And if you do have a kid with special needs, and your marriage is struggling, and you’re not sure how you will possibly make it through one more day of therapy, and leg braces, and helmets, and practicing stairs, and giving choices, and being a constant cheerleader and advocate for your child so they never have to feel different – it’s going to be okay. Things might not change. But you can.

Same people. Three different marriages. And we would never change a day.

D and K

Today’s the Day

Today’s the Day

Once upon a time, there was a woman who lived in the merry lands of Georgia. She had a lovely life, with a husband who loved her, and whom she loved, and two children whom she only rarely considered selling on eBay. She spent her days raising these children, and providing mediocre meals for her husband, and writing on a giant whiteboard calendar that she made herself in spite of her inability to craft. And it was a good life.

But the woman wanted to do just one thing more: She wanted to be healthy. Not, like, to run a marathon, because that sounded terrible. More like healthy enough to live a long life and set a good example for her children.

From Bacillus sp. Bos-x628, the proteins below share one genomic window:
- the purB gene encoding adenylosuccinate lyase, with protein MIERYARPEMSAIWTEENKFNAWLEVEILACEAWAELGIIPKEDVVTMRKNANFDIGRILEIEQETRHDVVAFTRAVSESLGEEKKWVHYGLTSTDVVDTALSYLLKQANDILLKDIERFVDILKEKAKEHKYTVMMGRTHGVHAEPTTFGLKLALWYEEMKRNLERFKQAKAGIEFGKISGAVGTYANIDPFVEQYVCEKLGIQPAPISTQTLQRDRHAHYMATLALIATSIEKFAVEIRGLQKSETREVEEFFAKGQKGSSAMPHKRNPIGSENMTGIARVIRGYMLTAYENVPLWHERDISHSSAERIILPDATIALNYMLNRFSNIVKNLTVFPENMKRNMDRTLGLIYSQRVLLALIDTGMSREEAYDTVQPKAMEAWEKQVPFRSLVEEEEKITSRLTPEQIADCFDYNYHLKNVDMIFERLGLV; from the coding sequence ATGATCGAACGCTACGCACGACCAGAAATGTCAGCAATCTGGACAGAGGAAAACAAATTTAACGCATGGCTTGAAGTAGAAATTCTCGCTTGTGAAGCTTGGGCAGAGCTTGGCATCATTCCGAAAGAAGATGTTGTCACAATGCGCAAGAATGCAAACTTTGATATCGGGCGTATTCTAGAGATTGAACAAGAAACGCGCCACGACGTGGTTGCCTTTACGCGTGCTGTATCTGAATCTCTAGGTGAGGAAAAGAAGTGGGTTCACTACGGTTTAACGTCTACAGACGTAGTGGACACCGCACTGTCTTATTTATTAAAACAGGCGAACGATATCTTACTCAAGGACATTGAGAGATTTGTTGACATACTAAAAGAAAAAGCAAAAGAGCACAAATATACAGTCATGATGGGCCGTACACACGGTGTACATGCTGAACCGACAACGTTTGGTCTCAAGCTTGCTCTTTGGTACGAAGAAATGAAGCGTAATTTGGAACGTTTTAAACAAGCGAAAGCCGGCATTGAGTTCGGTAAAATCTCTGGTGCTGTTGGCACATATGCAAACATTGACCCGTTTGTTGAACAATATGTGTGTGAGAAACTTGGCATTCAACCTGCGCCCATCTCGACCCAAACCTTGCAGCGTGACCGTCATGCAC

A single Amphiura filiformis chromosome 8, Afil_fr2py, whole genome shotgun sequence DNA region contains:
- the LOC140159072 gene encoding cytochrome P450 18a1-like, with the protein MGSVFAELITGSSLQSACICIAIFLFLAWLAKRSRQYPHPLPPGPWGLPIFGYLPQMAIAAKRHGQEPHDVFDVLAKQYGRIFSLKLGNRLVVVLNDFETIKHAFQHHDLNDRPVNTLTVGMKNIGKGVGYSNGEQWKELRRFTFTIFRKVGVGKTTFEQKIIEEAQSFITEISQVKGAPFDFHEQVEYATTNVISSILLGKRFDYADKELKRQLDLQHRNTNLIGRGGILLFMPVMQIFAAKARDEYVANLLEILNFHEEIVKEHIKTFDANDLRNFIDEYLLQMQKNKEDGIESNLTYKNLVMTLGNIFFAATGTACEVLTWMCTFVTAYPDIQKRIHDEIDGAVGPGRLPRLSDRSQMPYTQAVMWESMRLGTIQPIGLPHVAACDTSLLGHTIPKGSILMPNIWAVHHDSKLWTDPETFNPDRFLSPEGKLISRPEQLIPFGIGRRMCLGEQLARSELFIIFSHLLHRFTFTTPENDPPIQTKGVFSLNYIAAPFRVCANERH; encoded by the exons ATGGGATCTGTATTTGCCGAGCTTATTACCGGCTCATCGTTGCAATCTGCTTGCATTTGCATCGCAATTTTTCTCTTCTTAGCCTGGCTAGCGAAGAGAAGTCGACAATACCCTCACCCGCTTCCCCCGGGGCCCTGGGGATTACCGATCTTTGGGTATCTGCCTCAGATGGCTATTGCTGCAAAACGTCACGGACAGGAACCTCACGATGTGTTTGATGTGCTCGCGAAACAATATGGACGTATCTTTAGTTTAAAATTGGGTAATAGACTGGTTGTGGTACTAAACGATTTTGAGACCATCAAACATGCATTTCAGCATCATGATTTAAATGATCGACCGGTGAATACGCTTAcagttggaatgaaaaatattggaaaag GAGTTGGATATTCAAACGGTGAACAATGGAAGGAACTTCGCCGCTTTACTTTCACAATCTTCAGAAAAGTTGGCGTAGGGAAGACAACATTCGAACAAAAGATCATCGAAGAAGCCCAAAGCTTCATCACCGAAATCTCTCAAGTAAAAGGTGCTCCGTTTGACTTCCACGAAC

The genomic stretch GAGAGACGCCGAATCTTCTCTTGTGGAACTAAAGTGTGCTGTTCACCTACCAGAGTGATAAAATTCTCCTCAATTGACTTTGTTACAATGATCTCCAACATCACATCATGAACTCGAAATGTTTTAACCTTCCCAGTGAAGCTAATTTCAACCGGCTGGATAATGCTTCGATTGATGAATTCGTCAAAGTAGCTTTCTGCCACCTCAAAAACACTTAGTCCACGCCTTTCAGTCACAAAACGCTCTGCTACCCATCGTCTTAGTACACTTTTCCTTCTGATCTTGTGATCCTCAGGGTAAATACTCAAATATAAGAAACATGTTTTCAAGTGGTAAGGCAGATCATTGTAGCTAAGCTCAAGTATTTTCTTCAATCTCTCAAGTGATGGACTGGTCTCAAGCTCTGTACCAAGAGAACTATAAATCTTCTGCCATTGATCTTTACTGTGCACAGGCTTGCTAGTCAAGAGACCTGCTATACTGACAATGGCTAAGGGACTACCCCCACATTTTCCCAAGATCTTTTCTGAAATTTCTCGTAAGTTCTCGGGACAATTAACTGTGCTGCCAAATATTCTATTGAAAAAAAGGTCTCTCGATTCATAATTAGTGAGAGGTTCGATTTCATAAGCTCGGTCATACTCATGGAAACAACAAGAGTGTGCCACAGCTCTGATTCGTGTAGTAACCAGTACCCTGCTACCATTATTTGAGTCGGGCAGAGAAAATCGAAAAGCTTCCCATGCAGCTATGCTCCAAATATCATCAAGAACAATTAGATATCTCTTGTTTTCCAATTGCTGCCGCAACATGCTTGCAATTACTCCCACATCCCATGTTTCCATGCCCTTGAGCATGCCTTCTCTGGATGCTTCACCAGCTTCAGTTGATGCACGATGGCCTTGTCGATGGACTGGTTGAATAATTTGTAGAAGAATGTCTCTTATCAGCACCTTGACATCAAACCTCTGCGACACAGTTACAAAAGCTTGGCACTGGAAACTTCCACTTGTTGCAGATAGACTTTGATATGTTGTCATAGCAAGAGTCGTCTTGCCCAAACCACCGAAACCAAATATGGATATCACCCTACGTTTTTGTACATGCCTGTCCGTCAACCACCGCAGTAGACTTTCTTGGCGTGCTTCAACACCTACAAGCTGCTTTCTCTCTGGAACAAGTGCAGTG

The woman tried lots of different ways to make this work. She took advice from trusted friends, and tried various programs that had been proven to work. And sometimes they did. The woman would always start out strong, and she would slowly become healthier. But life, as it so often does, would get in the way, and the woman would have to miss a weigh-in or stop by a drive-through. When that happened, the woman felt like she had failed. And if she had already failed, what was the point of continuing?

When she failed, the woman was ashamed. She was angry at herself for not working harder to stick to a plan that she had promised to finish. She was sad that she had disappointed herself and others, especially her husband and kids. She was embarrassed that she had let herself become so unhealthy to begin with, regardless of the reasons. She did not want to tell her friends and family that she was trying to be healthier, because she did not want them to watch her struggle and fail.